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Race and ethnicity in the United States Census, defined by the federal Office of Management and Budget (OMB) and the United States Census Bureau, are self-identification data items in which residents choose the race or races with which they most closely identify, and indicate whether or not they are of Hispanic or Latino origin (the only categories for ethnicity).
Red River Station is a ghost town south of the Red River at Salt Creek in northwestern Montague County, Texas, United States.
San Antonio (Spanish for "Saint Anthony"), officially the City of San Antonio, is the seventh most populous city in the United States and the second most populous city in both Texas and the Southern United States.
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The San Antonio-El Paso Road also known as the Lower Emigrant Road or Military Road was an economically important trade route between the Texas cities of San Antonio and El Paso between 1849 and 1882.
Seymour is a city in and the county seat of Baylor County, Texas, United States.
Sierra Madera crater is a meteorite crater (astrobleme) in southwestern Pecos County, Texas, United States.
The Southern Pacific (or Espee from the railroad initials- SP) was an American Class I railroad network that existed from 1865 to 1998 that operated in the Western United States.
The Southern United States, also known as the American South, Dixie, Dixieland, or simply the South, is a region of the United States of America.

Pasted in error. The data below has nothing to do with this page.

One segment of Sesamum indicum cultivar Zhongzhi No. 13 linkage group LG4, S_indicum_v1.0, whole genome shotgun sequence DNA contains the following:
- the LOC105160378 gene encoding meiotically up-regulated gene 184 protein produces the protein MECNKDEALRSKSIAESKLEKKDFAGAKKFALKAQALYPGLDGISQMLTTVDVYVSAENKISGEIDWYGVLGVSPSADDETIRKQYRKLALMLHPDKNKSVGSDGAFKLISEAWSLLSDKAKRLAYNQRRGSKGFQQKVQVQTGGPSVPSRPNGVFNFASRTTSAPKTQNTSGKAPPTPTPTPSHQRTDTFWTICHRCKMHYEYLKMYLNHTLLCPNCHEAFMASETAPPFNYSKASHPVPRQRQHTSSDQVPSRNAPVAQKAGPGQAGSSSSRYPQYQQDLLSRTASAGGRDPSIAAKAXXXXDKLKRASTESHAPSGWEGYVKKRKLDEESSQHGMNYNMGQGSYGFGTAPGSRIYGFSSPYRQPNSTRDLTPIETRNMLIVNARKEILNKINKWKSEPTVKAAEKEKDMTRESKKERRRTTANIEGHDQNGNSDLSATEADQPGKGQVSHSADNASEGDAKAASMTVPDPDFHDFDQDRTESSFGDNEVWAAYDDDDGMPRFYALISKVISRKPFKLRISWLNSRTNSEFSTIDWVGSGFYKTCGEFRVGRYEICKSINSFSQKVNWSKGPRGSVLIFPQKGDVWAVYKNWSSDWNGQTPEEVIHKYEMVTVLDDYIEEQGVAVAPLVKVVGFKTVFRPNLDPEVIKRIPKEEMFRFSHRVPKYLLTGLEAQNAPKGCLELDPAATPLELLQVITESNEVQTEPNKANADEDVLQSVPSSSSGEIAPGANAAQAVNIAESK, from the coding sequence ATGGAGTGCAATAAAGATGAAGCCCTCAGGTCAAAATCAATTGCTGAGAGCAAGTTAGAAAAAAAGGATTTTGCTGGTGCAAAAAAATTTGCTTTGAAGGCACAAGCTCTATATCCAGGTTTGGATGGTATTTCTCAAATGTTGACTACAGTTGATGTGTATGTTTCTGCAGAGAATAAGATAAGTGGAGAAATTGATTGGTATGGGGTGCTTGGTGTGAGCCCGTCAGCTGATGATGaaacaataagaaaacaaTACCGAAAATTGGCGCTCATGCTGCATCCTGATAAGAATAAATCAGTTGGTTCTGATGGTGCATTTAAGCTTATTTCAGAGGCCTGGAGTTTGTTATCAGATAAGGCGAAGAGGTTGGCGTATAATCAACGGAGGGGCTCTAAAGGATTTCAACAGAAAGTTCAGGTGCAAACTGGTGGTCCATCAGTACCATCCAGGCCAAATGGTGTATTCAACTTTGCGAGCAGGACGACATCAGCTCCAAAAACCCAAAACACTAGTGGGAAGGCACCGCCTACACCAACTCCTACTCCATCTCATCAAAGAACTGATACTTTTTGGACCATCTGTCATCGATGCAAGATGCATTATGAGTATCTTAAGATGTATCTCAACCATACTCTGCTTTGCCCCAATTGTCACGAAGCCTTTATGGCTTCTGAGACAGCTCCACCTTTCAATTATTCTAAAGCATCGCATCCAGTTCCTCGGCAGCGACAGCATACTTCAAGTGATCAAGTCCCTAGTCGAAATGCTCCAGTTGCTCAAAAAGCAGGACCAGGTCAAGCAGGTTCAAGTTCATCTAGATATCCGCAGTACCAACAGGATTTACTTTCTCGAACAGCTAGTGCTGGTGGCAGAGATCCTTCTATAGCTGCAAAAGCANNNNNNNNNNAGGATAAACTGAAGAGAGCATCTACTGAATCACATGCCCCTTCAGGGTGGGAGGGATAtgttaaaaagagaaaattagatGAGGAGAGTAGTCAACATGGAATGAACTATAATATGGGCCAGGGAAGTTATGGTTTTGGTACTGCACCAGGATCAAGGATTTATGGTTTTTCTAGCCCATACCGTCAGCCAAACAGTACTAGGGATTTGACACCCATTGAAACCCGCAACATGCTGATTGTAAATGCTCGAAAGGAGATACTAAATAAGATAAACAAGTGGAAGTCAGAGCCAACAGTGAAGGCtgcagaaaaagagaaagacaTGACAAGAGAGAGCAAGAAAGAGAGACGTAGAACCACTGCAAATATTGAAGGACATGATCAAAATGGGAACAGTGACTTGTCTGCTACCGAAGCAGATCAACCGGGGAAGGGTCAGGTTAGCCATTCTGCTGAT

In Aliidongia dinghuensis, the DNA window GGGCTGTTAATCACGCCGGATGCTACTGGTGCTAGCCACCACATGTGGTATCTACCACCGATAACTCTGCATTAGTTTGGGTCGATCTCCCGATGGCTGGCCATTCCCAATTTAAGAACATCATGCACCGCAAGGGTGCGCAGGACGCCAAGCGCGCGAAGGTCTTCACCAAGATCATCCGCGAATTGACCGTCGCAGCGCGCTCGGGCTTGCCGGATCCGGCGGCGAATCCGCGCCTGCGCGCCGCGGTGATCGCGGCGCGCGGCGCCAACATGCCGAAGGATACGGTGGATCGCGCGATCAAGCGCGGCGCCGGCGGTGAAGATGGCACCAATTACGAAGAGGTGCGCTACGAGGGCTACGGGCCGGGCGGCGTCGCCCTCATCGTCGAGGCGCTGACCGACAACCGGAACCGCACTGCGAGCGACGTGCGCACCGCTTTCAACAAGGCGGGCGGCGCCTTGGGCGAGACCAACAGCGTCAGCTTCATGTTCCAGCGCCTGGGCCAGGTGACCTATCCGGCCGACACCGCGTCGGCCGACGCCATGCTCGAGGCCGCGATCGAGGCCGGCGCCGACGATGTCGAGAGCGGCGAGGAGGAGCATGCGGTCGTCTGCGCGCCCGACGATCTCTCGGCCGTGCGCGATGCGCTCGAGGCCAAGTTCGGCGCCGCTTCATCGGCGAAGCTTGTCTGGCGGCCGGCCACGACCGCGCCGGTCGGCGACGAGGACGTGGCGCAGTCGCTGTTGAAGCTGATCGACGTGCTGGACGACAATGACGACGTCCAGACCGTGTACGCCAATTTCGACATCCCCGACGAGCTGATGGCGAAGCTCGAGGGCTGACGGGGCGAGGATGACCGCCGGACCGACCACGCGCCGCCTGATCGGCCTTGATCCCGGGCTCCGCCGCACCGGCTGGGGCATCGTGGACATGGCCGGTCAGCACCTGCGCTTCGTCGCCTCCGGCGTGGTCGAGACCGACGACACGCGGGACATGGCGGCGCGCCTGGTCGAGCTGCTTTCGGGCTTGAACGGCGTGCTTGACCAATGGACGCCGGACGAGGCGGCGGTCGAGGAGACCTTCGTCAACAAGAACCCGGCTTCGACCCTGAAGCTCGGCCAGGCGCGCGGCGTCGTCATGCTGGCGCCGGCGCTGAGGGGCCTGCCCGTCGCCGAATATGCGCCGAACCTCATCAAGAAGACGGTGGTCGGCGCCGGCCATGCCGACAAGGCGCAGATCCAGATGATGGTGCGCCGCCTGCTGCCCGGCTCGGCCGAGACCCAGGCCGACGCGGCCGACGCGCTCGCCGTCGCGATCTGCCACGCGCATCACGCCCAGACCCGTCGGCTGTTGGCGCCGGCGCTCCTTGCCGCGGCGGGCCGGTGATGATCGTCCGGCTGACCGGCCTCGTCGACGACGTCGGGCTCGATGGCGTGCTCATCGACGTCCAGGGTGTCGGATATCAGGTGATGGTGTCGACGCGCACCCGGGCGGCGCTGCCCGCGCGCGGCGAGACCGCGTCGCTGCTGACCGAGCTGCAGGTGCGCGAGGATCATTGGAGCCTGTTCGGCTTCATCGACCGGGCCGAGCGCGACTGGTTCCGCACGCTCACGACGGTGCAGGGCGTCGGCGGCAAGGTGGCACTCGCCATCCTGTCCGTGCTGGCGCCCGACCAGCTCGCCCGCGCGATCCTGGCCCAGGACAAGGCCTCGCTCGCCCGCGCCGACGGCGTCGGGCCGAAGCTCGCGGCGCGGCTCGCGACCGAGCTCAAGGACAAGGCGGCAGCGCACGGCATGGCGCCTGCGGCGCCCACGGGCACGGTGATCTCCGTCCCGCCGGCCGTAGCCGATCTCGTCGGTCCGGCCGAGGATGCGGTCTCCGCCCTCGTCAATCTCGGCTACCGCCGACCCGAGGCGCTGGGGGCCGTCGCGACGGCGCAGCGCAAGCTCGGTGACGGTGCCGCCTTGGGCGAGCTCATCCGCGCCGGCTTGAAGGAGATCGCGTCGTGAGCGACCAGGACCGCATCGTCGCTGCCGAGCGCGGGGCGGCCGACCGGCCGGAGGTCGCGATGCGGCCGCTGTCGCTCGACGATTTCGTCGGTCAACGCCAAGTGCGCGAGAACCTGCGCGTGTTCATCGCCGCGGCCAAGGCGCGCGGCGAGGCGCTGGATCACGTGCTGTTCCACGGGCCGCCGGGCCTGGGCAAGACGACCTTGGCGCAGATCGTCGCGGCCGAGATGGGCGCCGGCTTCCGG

Terri Lee Hoffman (March 21, 1938 – October 31, 2015), later known as Terri Lilya Keanely, was an American religious cult leader known for the mysterious deaths of her followers, including two husbands, shortly after they had willed their possessions to her.
Texas (Texas or Tejas) is the second largest state in the United States by both area and population.
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Texas A&M University (Texas A&M or A&M) is a coeducational public research university in College Station, Texas, United States.
The Texas and Pacific Railway Company (known as the T&P) was created by federal charter in 1871 with the purpose of building a southern transcontinental railroad between Marshall, Texas, and San Diego, California.
Texas Monthly is a monthly American magazine headquartered in Downtown Austin, Texas.
The Dallas Morning News is a daily newspaper serving the Dallas–Fort Worth area of Texas, with an average of 271,900 daily subscribers.
The Land Report is an American magazine with a quarterly print edition.
The turkey is a large bird in the genus Meleagris, which is native to the Americas.
U.S. Route 285 is a north–south United States highway, running 846 miles (1,362 km) through the states of Texas, New Mexico and Colorado.
U.S. Route 385 is a spur of U.S. Route 85 that runs for 1,206 miles (1,941 km) from Deadwood, South Dakota to Big Bend National Park in Texas.
U.S. Route 67 is a major north–south U.S. highway which extends 1,560-mile-long (2,511 km) in the Central United States.
U.S. Route 67 is a major U.S. highway in the state of Texas.